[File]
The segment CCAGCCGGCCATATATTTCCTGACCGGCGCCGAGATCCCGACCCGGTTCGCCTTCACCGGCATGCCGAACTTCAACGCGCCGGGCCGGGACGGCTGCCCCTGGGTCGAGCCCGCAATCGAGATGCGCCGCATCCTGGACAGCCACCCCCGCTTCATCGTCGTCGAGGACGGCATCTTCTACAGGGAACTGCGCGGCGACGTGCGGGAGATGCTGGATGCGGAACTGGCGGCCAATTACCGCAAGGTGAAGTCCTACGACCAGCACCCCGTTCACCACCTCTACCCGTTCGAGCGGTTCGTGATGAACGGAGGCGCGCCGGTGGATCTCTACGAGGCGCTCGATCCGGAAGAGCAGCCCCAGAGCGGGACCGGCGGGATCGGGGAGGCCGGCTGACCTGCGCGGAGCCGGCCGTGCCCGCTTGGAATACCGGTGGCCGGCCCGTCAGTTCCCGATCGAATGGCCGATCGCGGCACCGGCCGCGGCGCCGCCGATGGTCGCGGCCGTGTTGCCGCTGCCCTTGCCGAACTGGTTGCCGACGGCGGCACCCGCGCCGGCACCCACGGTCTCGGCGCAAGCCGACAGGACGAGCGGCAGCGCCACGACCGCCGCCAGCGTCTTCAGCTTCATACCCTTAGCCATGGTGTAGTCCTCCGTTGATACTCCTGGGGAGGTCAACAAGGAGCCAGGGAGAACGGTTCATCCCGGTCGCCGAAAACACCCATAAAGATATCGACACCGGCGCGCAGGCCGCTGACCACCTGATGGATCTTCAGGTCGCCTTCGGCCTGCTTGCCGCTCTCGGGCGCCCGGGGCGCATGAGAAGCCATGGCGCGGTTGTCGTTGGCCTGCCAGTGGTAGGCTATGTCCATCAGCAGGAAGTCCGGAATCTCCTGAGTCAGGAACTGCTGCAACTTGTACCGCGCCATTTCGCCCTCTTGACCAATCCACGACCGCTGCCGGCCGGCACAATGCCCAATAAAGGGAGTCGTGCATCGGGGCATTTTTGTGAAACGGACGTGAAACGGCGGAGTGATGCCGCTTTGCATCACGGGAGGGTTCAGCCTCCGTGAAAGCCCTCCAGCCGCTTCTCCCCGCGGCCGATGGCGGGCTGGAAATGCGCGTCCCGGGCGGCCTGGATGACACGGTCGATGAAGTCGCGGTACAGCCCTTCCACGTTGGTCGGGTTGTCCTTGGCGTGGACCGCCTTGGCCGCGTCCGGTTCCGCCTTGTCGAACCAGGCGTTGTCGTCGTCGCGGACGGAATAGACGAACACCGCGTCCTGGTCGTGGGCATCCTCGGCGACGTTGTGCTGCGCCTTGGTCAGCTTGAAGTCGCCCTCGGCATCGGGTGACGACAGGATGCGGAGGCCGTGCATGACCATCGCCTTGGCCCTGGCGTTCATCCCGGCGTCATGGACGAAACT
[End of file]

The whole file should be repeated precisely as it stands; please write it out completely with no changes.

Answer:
The segment CCAGCCGGCCATATATTTCCTGACCGGCGCCGAGATCCCGACCCGGTTCGCCTTCACCGGCATGCCGAACTTCAACGCGCCGGGCCGGGACGGCTGCCCCTGGGTCGAGCCCGCAATCGAGATGCGCCGCATCCTGGACAGCCACCCCCGCTTCATCGTCGTCGAGGACGGCATCTTCTACAGGGAACTGCGCGGCGACGTGCGGGAGATGCTGGATGCGGAACTGGCGGCCAATTACCGCAAGGTGAAGTCCTACGACCAGCACCCCGTTCACCACCTCTACCCGTTCGAGCGGTTCGTGATGAACGGAGGCGCGCCGGTGGATCTCTACGAGGCGCTCGATCCGGAAGAGCAGCCCCAGAGCGGGACCGGCGGGATCGGGGAGGCCGGCTGACCTGCGCGGAGCCGGCCGTGCCCGCTTGGAATACCGGTGGCCGGCCCGTCAGTTCCCGATCGAATGGCCGATCGCGGCACCGGCCGCGGCGCCGCCGATGGTCGCGGCCGTGTTGCCGCTGCCCTTGCCGAACTGGTTGCCGACGGCGGCACCCGCGCCGGCACCCACGGTCTCGGCGCAAGCCGACAGGACGAGCGGCAGCGCCACGACCGCCGCCAGCGTCTTCAGCTTCATACCCTTAGCCATGGTGTAGTCCTCCGTTGATACTCCTGGGGAGGTCAACAAGGAGCCAGGGAGAACGGTTCATCCCGGTCGCCGAAAACACCCATAAAGATATCGACACCGGCGCGCAGGCCGCTGACCACCTGATGGATCTTCAGGTCGCCTTCGGCCTGCTTGCCGCTCTCGGGCGCCCGGGGCGCATGAGAAGCCATGGCGCGGTTGTCGTTGGCCTGCCAGTGGTAGGCTATGTCCATCAGCAGGAAGTCCGGAATCTCCTGAGTCAGGAACTGCTGCAACTTGTACCGCGCCATTTCGCCCTCTTGACCAATCCACGACCGCTGCCGGCCGGCACAATGCCCAATAAAGGGAGTCGTGCATCGGGGCATTTTTGTGAAACGGACGTGAAACGGCGGAGTGATGCCGCTTTGCATCACGGGAGGGTTCAGCCTCCGTGAAAGCCCTCCAGCCGCTTCTCCCCGCGGCCGATGGCGGGCTGGAAATGCGCGTCCCGGGCGGCCTGGATGACACGGTCGATGAAGTCGCGGTACAGCCCTTCCACGTTGGTCGGGTTGTCCTTGGCGTGGACCGCCTTGGCCGCGTCCGGTTCCGCCTTGTCGAACCAGGCGTTGTCGTCGTCGCGGACGGAATAGACGAACACCGCGTCCTGGTCGTGGGCATCCTCGGCGACGTTGTGCTGCGCCTTGGTCAGCTTGAAGTCGCCCTCGGCATCGGGTGACGACAGGATGCGGAGGCCGTGCATGACCATCGCCTTGGCCCTGGCGTTCATCCCGGCGTCATGGACGAAACT